A New South Wales court has heard that a bouncer accused of murdering his wife ticked a 'no' box on a form when asked if she was still living.
Shellharbour man Steve Fesus is currently on trial for the murder of his wife, Jodie Fesus in August 1997, The Sydney Morning Herald reports.
Mr Fesus is accused of burying the body of his 18-year-old wife in a shallow grave in Seven Mile Beach. Mr Fesus claims his wife was strangled by a security guard and has pleaded not guilty.
The NSW court heard that Mr Fesus was filling out a pension application form on August 25, less than a month after his wife disappeared.
Crown Prosecutor Greg Smith said a public servant had asked Mr Fesus: "Is the other parent still living?"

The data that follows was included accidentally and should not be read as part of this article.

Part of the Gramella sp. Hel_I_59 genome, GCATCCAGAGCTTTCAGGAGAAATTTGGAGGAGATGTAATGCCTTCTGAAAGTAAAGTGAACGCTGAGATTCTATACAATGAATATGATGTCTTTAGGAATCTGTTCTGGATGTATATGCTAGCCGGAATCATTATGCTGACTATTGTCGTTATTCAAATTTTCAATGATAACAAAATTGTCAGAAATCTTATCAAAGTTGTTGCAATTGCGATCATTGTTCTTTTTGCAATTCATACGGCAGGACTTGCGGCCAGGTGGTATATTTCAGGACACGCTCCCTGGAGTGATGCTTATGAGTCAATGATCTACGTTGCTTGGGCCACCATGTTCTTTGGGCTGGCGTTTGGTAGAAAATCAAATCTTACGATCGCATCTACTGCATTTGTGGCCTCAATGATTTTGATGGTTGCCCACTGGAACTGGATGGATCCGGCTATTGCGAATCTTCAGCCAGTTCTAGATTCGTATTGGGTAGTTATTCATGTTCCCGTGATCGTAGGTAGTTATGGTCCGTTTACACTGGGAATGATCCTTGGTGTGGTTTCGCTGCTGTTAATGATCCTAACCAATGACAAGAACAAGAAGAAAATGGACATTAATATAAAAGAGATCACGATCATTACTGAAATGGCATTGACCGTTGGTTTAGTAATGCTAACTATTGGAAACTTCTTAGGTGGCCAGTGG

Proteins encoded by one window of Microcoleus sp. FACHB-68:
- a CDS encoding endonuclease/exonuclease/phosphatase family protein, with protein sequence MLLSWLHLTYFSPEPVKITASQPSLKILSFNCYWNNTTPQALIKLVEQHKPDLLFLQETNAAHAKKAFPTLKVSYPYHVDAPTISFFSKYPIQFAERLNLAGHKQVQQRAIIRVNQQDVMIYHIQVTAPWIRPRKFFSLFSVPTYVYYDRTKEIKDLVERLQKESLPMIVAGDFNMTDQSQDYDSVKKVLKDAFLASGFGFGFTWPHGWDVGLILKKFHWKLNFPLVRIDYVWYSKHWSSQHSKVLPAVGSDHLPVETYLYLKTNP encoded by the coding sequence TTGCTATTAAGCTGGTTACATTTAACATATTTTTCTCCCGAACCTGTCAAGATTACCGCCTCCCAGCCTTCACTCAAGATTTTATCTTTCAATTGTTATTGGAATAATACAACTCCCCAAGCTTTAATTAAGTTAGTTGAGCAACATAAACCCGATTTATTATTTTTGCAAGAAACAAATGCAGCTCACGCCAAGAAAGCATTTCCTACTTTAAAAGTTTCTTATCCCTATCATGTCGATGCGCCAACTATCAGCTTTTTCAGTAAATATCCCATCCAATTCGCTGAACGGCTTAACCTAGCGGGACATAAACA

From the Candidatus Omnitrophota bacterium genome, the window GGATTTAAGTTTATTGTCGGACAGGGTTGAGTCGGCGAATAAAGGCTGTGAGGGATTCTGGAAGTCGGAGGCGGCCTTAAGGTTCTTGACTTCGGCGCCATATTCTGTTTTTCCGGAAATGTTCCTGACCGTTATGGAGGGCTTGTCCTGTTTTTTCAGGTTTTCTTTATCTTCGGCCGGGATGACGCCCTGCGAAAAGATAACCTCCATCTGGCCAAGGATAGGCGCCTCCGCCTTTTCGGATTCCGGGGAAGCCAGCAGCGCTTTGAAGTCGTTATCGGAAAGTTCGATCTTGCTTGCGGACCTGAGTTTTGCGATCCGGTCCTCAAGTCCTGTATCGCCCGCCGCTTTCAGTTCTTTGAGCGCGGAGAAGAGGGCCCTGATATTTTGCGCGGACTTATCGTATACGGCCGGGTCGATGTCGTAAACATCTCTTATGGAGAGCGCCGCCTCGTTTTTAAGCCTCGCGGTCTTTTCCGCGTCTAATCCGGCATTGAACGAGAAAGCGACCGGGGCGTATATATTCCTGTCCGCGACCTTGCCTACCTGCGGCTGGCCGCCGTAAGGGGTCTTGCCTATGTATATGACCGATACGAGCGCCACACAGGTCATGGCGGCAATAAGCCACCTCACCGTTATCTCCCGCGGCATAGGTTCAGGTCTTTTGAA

"[The public servant said] the accused ticked the 'no' box indicating the other parent was deceased and when [the public servant] questioned him the accused said 'oh' and then ticked the yes box,” Mr Smith said.
"At this point the accused became flustered and didn't know what to do next."
According to news.com.au, a jury also heard that Mr Fesus had told friends Ms Fesus had gone missing, and two days later, spoke about donating her clothes to charity.
“His intention to give her clothes away within two days indicates he knew she would not be returning or would not need her clothes or other belongings,” Mr Smith said.
The crown prosecutor told the court that Mr Fesus’s marriage was unhappy and violent at times, ABC reports.
The jury heard that the pair has a loud argument on August 11, 1997. The incident marked the last day Ms Fesus was seen alive by anyone but her husband.
The trial continues.